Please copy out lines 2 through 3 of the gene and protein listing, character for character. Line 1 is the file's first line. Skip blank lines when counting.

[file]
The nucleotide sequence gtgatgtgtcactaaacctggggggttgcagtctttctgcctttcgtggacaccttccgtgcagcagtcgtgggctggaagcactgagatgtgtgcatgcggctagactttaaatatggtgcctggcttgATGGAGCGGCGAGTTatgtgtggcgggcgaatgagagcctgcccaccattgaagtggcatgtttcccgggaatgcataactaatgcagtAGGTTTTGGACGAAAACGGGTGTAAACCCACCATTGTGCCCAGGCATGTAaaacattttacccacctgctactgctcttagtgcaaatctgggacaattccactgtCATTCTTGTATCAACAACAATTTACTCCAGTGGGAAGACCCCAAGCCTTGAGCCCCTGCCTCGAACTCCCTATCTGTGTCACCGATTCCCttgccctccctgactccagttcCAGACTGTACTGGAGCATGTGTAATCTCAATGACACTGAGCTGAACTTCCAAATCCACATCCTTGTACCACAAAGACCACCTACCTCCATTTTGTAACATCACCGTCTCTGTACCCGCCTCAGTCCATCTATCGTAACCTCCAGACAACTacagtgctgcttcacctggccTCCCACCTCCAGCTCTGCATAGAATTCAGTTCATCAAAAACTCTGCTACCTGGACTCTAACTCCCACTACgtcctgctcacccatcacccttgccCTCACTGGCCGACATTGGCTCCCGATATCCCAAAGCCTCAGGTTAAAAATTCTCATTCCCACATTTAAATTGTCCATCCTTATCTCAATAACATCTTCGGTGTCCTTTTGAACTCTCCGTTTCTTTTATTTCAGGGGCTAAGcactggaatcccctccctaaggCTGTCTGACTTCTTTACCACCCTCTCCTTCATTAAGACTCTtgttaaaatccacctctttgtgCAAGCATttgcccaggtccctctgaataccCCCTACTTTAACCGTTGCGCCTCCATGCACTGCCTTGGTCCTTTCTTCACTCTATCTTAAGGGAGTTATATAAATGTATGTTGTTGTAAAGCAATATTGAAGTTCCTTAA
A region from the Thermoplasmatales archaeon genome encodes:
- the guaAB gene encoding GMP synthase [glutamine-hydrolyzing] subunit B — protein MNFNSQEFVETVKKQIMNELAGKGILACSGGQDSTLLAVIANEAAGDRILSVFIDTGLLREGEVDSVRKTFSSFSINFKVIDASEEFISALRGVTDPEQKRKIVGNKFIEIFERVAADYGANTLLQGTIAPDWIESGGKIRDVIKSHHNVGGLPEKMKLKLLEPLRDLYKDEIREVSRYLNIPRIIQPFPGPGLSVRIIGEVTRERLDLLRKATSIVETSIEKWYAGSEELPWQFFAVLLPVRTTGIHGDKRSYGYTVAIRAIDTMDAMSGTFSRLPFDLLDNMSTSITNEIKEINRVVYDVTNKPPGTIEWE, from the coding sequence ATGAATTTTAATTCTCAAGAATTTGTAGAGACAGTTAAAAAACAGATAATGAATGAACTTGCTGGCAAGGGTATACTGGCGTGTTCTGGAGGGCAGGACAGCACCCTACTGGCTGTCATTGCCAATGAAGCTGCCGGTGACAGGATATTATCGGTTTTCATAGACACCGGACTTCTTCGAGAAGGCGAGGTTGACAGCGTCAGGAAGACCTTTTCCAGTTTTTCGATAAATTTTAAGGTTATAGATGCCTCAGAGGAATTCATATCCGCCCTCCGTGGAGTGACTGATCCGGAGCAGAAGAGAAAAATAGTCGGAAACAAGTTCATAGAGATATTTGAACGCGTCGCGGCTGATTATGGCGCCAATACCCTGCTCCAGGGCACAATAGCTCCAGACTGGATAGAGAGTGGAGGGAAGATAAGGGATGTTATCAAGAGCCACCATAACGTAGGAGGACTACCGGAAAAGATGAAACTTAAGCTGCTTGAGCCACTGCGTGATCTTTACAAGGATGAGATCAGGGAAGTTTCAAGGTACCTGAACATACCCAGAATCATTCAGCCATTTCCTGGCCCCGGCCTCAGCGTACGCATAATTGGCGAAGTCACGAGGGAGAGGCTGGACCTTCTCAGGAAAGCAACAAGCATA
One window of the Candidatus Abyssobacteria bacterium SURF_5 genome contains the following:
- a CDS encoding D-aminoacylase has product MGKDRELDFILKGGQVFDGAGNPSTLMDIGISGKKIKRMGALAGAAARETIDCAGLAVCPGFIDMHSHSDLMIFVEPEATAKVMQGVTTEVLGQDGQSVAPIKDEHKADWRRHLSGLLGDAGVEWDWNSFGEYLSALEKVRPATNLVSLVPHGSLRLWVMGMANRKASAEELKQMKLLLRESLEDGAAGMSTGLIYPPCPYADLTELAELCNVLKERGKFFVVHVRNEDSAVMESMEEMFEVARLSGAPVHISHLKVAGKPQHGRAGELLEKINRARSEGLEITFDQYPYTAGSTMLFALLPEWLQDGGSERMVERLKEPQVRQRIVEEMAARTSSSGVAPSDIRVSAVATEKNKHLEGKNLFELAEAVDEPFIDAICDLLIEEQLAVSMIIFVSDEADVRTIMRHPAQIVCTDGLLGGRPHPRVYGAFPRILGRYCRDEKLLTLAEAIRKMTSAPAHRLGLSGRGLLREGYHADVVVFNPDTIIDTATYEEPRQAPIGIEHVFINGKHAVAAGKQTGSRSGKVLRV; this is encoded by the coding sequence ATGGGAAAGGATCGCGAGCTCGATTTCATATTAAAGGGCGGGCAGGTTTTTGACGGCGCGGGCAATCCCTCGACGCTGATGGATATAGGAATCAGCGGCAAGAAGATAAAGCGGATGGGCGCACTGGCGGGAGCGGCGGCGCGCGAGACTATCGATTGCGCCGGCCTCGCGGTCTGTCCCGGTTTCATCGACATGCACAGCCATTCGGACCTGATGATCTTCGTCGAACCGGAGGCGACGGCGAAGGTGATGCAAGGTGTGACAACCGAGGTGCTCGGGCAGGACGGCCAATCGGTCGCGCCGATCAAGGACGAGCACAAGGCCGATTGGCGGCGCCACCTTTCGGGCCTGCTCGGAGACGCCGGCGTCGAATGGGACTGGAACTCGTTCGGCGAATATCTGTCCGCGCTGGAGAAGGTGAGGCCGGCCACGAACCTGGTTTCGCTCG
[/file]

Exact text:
A region from the Thermoplasmatales archaeon genome encodes:
- the guaAB gene encoding GMP synthase [glutamine-hydrolyzing] subunit B — protein MNFNSQEFVETVKKQIMNELAGKGILACSGGQDSTLLAVIANEAAGDRILSVFIDTGLLREGEVDSVRKTFSSFSINFKVIDASEEFISALRGVTDPEQKRKIVGNKFIEIFERVAADYGANTLLQGTIAPDWIESGGKIRDVIKSHHNVGGLPEKMKLKLLEPLRDLYKDEIREVSRYLNIPRIIQPFPGPGLSVRIIGEVTRERLDLLRKATSIVETSIEKWYAGSEELPWQFFAVLLPVRTTGIHGDKRSYGYTVAIRAIDTMDAMSGTFSRLPFDLLDNMSTSITNEIKEINRVVYDVTNKPPGTIEWE, from the coding sequence ATGAATTTTAATTCTCAAGAATTTGTAGAGACAGTTAAAAAACAGATAATGAATGAACTTGCTGGCAAGGGTATACTGGCGTGTTCTGGAGGGCAGGACAGCACCCTACTGGCTGTCATTGCCAATGAAGCTGCCGGTGACAGGATATTATCGGTTTTCATAGACACCGGACTTCTTCGAGAAGGCGAGGTTGACAGCGTCAGGAAGACCTTTTCCAGTTTTTCGATAAATTTTAAGGTTATAGATGCCTCAGAGGAATTCATATCCGCCCTCCGTGGAGTGACTGATCCGGAGCAGAAGAGAAAAATAGTCGGAAACAAGTTCATAGAGATATTTGAACGCGTCGCGGCTGATTATGGCGCCAATACCCTGCTCCAGGGCACAATAGCTCCAGACTGGATAGAGAGTGGAGGGAAGATAAGGGATGTTATCAAGAGCCACCATAACGTAGGAGGACTACCGGAAAAGATGAAACTTAAGCTGCTTGAGCCACTGCGTGATCTTTACAAGGATGAGATCAGGGAAGTTTCAAGGTACCTGAACATACCCAGAATCATTCAGCCATTTCCTGGCCCCGGCCTCAGCGTACGCATAATTGGCGAAGTCACGAGGGAGAGGCTGGACCTTCTCAGGAAAGCAACAAGCATA